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Smut Slams and narrative perspective and hosting when the floor drops through

I'm gonna find a way through this wall...

I'm gonna find a way through this wall...

So, it's a little over a week since the first-ever Atlanta Smut Slam (a big shout-out to Write Club ATL for helping make it so awesome) and a little less than a week before the first-ever DC Smut Slam (link to FB event page). I am taking this narrow little window—less a window and more an arrow slit—as a good time to refresh my attention to the ethics of hosting this show.

Ethics and dirty stories. Those are not words that maybe go together, but they have to, for me, because even though the Atlanta show smashed box-office records for the Slam, it was stellar, the Fuckbucket was full... for all that, one story caught me by surprise, and now I'm examining entire chunks of Smut Slam protocol to accommodate it.

Honestly, I feel fortunate to still be in a space where I can be surprised, surprise being one of those awesome but usually awkward moments for learning. Two years ago I would have gladly dispensed with more learning moments; two years ago I was still writhing from a public protocol fuck-up; hell, I hadn't even healed from that properly until this year. Even now I feel like, oh god, learning to host, especially for an open-mic event, is the PITS, because you're not just fumbling or falling and then getting off the stage, you are anchoring the stage for other people and your fuck-up has the potential to destabilize everybody else, including the audience.

Nowadays I feel pretty good about hosting. I've gotten positive feedback from various sources, audiences and tellers and judges alike, and was starting to feel comfortable in it. Not phoning it in, just maybe I was getting a little too sure? Everyone was on the same page, we all understood what was going on, we understood the rules, and the bit about consensuality, especially that bit, that was just obvious, right?

It sure seemed like it. Since the first Smut Slam in February 2011, we've never had anything told from a Smut Slam stage that veered very close to consent issues at all. Okay, there have been a few tales of drunk/blackout sex over the years, told from the point of view of the person blacking out, but that's it. (Maybe that, too, is a little grey? I know I sure get uncomfortable hearing tales of blackout sex, no matter from whose point of view.) So, all the fine print about consent was moot. Everyone got it. Except that wasn't true last week, when someone told a story that was about their first sexual experience as a very under-aged minor, and how they pursued an adult to get that experience.

<sigh> Even when I write this, I am reminded of other rules of Smut Slam: "what is told at Smut Slam, stays at Smut Slam" and "if it's not your story, it's not your story to tell." I will not tell the story in question, but I had to give at least the general outlines, for you to understand why I am even getting worked up about this.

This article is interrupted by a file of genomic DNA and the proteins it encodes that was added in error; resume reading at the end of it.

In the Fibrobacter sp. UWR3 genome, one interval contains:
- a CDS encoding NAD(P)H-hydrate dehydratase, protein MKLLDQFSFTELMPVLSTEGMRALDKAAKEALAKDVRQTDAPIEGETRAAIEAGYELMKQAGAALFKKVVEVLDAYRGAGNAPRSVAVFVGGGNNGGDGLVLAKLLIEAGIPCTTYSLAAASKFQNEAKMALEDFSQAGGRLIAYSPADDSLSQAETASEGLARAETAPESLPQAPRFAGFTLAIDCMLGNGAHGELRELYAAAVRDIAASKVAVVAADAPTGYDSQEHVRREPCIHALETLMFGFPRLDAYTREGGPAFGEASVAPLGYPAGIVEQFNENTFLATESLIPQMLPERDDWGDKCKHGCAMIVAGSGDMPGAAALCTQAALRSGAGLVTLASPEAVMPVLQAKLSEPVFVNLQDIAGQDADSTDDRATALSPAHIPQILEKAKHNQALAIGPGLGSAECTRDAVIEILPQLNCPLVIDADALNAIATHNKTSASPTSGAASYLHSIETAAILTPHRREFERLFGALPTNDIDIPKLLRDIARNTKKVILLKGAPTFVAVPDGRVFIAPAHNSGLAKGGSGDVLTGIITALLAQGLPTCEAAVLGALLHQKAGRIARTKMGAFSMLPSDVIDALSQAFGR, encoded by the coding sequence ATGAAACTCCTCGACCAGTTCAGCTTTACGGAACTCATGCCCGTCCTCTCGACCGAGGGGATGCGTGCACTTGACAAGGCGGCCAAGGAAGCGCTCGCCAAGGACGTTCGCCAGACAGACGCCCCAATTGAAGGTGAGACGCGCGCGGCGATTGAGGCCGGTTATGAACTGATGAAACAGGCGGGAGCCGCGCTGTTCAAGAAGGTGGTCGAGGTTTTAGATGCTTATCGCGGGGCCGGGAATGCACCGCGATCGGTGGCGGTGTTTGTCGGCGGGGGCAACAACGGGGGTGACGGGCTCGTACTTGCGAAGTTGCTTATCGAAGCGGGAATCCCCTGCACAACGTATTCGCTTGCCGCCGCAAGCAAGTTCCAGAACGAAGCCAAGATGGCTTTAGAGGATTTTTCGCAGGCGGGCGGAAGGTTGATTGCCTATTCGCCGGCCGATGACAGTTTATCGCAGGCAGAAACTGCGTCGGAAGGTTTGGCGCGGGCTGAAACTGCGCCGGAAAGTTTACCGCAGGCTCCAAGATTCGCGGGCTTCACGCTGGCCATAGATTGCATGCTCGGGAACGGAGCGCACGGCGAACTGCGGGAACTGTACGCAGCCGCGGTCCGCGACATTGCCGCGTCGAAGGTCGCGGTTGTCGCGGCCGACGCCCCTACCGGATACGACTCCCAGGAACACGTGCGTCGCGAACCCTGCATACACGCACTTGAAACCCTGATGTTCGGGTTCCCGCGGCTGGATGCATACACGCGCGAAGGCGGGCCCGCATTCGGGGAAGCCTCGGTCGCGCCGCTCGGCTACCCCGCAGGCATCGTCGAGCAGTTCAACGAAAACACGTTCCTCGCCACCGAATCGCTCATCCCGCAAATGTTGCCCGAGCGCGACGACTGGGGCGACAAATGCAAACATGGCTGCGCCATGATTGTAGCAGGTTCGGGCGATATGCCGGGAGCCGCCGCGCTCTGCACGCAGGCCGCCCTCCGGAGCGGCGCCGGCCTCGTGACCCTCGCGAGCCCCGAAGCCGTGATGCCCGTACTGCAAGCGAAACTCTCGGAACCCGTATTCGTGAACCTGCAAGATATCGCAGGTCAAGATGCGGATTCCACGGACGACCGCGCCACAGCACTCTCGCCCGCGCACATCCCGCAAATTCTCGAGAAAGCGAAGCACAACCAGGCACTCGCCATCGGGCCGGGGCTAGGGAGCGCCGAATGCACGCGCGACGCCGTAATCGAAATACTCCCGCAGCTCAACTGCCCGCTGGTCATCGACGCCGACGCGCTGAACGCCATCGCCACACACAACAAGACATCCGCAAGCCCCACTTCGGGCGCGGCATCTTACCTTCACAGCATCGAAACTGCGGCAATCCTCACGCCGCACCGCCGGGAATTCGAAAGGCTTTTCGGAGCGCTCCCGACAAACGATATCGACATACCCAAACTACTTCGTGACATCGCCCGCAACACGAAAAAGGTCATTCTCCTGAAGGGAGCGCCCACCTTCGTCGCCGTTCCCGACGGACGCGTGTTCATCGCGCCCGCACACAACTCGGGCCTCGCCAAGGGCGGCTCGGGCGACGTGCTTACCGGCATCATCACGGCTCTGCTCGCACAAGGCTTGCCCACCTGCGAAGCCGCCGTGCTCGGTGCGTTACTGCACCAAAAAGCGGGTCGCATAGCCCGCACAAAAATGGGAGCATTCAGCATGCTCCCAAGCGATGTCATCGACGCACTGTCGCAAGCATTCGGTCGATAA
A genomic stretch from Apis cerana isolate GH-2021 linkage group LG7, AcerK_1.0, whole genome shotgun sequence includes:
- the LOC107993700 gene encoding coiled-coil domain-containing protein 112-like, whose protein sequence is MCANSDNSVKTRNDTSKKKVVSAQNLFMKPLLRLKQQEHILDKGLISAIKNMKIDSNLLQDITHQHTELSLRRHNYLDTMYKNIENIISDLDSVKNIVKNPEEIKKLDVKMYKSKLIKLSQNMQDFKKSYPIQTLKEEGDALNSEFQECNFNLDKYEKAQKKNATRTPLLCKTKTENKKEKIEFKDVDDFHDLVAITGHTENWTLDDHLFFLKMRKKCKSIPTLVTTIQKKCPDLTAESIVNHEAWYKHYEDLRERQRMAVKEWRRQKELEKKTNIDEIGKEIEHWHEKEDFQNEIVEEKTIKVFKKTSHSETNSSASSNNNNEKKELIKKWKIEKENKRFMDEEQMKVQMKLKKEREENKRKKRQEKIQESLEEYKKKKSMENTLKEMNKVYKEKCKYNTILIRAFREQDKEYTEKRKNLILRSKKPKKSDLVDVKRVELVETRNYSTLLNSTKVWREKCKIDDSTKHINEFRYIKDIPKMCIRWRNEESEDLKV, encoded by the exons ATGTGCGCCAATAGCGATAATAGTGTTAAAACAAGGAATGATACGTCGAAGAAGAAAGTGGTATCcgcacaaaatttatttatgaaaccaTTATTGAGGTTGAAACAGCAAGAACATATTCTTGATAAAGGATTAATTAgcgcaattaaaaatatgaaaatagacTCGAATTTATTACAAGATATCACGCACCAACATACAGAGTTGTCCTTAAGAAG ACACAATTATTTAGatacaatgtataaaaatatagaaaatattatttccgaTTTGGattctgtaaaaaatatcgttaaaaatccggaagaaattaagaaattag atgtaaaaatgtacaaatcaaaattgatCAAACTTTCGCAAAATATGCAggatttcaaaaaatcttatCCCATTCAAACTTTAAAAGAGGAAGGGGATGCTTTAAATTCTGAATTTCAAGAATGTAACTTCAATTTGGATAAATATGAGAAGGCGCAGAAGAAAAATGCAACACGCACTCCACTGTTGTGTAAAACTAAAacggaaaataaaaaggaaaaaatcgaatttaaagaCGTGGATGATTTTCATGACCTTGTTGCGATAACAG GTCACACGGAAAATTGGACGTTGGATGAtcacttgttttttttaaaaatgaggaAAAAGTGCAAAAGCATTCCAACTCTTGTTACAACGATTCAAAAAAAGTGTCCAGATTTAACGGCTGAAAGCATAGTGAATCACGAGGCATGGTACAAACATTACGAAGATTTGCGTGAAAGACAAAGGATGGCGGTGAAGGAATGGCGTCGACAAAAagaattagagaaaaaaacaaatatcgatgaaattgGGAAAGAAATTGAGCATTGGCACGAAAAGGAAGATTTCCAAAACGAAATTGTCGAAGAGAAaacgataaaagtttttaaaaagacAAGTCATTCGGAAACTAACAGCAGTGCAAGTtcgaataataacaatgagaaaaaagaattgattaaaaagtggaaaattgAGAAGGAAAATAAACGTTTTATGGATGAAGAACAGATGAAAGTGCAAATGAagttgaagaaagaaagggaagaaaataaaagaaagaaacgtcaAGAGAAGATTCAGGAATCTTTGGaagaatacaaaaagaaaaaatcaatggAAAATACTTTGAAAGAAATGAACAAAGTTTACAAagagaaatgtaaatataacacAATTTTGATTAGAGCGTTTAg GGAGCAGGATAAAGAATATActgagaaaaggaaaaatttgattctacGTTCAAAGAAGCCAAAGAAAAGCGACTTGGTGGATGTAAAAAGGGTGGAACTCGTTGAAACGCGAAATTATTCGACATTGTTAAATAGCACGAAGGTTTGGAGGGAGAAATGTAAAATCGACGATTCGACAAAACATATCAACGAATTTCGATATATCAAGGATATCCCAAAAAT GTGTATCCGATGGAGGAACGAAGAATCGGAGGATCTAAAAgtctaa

Current US law says that consent is absolutely not possible at that age, but the teller clearly saw herself as consenting. We certainly can discuss that, how the perspective makes all the difference. If someone had gotten up and told the story from the point of view of the adult man in this scenario, my path would have clearer—interrupt the goddamn story and try to recover the show—though no less challenging to implement. Her story was from the other side, and childhood expressions of sexuality are tricky, tricky beasts.

This is the discussion that I steeled myself to unfold, immediately after the slam and in the days since. I hashed it out a little with the Atlanta judges panel; they mostly came down on the side of, "well, that's the risk of an open mic. Audiences need to take care of themselves." Still feeling uncertain, I checked in with my friend and colleague Dave Pickering (of the awesome storytelling series Stand-Up Tragedy). Dave said more clarity on the rules might help, and then if I felt I should, I could cut short the story with a burst of music or something. "I think if you spell out the rules and someone breaks them you are absolutely allowed to interrupt," he said. But he notes, "It's tricky as that's her experience. And it's kind of not for us to deny it. Clearly the dude involved was acting heinously but her experience and desire shouldn't be invalidated."

I was grateful to hear from Dave and other hosting friends about their struggles with this sort of thing, but in the end, it all comes down to the lines that I decide to draw around this, which may (almost certainly will) change again. For now, I'm going to figure out a way to tell audiences that subject matter might come up that is challenging, and try to say it in a way that doesn't drag the energy down. I'm going to write the rules out a little more clearly, with regard to what consent actually means for Smut Slam (no stories involving sexual contact with animals or minors, unless it's consensual between two minors). I'm going to get these clarified rules out everywhere, and emphasize them at the point when people put their names in the bucket. I will even have a piece of music ready in the horrible horrible event that I decide I need to "pull the plug."

Most importantly, I'm going to prepare myself to provide audience aftercare. I do it for Phone Whore all the time, in the form of a post-show Q&A; surely there is some way to do it here, to bring up problematic spots after the fact, in a way that doesn't drag down the energy. I need to be ready for anything with the Smut Slam, because it is an open mic, and that will always be the challenge with open mics: People bring what they bring. It is not all cut and dried, black and white.

Sometimes there is grey.

*****

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